CARY STATE FOREST
Cary State Forest, situated in northeastern Florida, is a natural haven boasting an expanse of over 20,000 acres. This preserved forest treats visitors to a diverse landscape of towering longleaf pines, shimmering lakes, and serene wetlands. With its extensive network of trails, it offers a gateway for outdoor enthusiasts to explore and immerse themselves in the beauty of Florida's native flora and fauna. The forest teems with wildlife, making it a paradise for birdwatchers, hikers, and nature lovers alike. Cary State Forest provides a tranquil retreat from the hustle and bustle of urban life, showcasing the breathtaking splendor of Florida's natural ecosystems.
The ecosystems on Cary State Forest are varied and include longleaf pine/wiregrass, mesic flatwoods, wet flatwoods, baygalls and cypress ponds. Other noted wildlife species found on the forest include: wild turkey, bobcat, great horned and barred owl, wild hog, white-tailed deer, pileated woodpecker, yellow-throated vireo and pinewood tree frog.
Cary State Forest is managed as a Wildlife Management Area by the Florida Fish and Wildlife Conservation Commission. For specific regulations and dates on hunting, contact the Florida Fish and Wildlife Conservation Commission at (904) 758-0525
Cary State Forest, located in northeastern Florida, has a rich and intriguing history. Here is an overview of its historical background:
1. Early Inhabitants: Before European colonization, the land that now comprises Cary State Forest was inhabited by various Native American tribes, including the Timucua and Seminole peoples. They utilized the natural resources of the area for sustenance and cultural practices.
2. European Settlement: In the 18th century, European settlers began to establish homesteads and plantations in the region. The area witnessed conflicts between settlers and Native Americans during this period.
3. The Cary Estate: The forest gets its name from the Cary family. In 1828, Thomas Hedley Cary purchased a large tract of land, which included the present-day forest area. The Cary family used the land for farming, timber production, and hunting.
4. Logging and Turpentine Industry: Throughout the late 19th and early 20th centuries, the logging industry boomed in this part of Florida. The extensive longleaf pine forests attracted timber companies, who exploited the area for its valuable lumber. Additionally, the production of turpentine, a tree resin used for varnishes and composites, thrived in the region.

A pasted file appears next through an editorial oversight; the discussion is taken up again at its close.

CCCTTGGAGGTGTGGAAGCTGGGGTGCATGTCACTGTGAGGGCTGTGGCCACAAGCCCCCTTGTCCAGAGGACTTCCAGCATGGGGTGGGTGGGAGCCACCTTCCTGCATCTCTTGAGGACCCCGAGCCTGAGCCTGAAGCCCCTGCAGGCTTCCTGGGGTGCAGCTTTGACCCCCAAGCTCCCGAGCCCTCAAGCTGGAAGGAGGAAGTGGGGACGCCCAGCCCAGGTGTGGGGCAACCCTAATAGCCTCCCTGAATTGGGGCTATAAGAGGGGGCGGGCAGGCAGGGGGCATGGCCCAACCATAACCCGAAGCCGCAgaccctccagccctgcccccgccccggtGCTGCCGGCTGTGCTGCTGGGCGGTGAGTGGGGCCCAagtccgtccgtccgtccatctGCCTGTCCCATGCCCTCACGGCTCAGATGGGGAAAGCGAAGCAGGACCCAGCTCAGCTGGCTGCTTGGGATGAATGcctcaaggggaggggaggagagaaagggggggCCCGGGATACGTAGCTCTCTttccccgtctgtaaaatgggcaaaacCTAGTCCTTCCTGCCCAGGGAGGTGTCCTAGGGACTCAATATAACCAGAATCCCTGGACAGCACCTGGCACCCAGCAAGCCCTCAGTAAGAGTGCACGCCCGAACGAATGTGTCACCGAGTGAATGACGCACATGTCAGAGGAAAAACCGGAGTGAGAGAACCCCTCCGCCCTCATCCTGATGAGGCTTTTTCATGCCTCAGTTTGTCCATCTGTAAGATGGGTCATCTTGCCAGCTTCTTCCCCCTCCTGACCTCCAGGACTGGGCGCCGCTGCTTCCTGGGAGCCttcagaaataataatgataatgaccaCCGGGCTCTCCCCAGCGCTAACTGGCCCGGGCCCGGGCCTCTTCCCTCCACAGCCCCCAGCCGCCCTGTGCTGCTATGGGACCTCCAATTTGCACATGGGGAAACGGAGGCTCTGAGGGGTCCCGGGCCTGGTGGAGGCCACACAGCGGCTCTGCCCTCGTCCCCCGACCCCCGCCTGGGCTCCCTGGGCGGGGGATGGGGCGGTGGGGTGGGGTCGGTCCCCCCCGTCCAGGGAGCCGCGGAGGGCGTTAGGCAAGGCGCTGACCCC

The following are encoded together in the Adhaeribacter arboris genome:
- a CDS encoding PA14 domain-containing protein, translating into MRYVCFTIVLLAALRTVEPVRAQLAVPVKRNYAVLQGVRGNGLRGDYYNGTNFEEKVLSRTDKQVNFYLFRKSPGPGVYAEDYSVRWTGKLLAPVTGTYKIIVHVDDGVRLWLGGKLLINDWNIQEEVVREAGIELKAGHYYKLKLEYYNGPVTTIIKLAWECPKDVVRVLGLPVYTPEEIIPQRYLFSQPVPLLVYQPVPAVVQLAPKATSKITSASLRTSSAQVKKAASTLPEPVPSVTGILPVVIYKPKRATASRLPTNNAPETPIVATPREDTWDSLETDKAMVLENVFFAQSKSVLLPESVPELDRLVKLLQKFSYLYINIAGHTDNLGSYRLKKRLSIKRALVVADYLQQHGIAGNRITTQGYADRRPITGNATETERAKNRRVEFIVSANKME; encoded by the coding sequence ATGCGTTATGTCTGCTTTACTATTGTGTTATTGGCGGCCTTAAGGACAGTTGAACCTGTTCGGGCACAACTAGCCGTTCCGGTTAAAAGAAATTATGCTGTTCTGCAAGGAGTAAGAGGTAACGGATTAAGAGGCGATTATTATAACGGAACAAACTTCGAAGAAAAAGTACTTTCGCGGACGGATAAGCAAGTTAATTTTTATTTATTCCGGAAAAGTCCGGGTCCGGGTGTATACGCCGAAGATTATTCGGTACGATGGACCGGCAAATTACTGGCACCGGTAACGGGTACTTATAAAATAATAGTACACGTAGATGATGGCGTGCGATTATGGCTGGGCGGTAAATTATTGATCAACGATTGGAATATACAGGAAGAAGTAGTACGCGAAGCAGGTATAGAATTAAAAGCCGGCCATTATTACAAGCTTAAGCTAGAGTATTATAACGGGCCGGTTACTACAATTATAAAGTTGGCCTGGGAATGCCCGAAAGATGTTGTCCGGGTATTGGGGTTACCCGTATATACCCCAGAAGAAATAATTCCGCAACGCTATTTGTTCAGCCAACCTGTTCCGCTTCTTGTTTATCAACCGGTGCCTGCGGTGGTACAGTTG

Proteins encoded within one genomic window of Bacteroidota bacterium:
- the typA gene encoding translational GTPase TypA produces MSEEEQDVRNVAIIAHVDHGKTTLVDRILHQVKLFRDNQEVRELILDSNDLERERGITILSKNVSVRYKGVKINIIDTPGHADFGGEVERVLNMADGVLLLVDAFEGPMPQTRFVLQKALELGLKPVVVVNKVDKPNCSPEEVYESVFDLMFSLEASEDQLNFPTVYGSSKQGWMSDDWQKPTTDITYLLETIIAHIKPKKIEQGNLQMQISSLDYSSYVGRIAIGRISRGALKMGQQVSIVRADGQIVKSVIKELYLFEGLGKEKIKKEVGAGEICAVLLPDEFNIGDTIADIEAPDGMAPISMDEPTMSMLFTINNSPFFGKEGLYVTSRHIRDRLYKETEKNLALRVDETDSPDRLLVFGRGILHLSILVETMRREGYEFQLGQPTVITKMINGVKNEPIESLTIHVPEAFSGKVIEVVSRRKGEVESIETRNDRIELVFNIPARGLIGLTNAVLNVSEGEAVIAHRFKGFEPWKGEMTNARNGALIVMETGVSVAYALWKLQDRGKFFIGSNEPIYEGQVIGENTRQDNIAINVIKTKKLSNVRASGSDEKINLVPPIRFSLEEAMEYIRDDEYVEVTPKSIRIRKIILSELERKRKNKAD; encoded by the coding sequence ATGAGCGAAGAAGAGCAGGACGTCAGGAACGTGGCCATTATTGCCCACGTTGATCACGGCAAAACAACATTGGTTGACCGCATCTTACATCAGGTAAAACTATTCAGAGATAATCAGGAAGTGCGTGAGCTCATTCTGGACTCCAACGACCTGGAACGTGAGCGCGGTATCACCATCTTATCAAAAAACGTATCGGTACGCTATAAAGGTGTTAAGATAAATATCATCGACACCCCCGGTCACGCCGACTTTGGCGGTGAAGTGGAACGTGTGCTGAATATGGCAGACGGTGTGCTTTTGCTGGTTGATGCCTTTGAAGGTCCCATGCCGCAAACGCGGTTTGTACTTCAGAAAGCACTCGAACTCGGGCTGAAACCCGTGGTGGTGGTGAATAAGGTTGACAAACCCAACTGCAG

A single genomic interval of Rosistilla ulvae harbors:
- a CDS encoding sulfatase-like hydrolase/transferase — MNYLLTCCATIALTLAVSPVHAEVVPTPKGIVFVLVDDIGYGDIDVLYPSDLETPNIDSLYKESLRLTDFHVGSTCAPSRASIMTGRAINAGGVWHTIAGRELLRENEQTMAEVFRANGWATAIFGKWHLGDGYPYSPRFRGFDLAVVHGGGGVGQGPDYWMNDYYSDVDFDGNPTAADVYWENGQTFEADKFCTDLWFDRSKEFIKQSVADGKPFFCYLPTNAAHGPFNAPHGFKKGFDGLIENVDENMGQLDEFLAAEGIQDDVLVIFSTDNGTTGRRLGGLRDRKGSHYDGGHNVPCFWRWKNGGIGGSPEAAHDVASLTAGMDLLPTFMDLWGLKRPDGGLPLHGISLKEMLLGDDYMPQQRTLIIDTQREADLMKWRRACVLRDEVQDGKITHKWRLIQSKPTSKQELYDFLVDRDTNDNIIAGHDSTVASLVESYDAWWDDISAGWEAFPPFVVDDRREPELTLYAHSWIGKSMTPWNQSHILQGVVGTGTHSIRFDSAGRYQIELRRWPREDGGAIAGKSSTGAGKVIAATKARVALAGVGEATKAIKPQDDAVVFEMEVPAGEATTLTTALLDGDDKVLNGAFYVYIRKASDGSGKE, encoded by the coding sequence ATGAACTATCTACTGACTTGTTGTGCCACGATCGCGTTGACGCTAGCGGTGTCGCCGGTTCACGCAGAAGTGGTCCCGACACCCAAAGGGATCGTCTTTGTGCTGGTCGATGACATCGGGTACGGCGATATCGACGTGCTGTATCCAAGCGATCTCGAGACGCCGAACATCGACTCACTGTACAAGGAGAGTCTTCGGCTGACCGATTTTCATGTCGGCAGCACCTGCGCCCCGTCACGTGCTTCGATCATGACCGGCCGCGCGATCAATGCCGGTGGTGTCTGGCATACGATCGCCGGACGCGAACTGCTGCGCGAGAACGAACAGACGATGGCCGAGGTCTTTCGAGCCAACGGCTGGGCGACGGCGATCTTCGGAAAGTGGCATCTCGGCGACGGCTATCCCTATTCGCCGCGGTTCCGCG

5. Conservation Efforts: In the early 1900s, concerns grew among conservationists about the rapid deforestation in Florida. To mitigate the extensive logging, the state government initiated efforts to purchase land for preservation and reforestation. By 1937, the State of Florida purchased large tracts of land in the Cary area, establishing Cary State Forest.
6. Reforestation and Recreation: The Civilian Conservation Corps (CCC), a New Deal program established during the Great Depression, played a significant role in developing Cary State Forest. CCC workers engaged in reforestation projects and created recreational facilities, such as picnic areas and campsites, many of which are still in use today.
7. Modern Conservation and Management: Over the years, Cary State Forest has expanded its conservation efforts. It serves as a working forest, managed by the Florida Forest Service. The forest aims to balance timber production, wildlife preservation, and outdoor recreational activities, while also providing educational opportunities and environmental research.
Cary State Forest encompasses approximately 20,000 acres of land and offers a wide range of activities for visitors, including hiking, biking, horseback riding, fishing, and wildlife observation.
Three primitive campsites are located on Cary State Forest. A restroom facility with showers is provided for campers and day use visitors. A State Forest Use Permit is required for use of all campsites. Reservations are recommended since campsites are available on a first-come, first-serve basis. You can obtain a State Forest Use Permit and make reservations by telephoning Cary State Forest at 904/266-5021.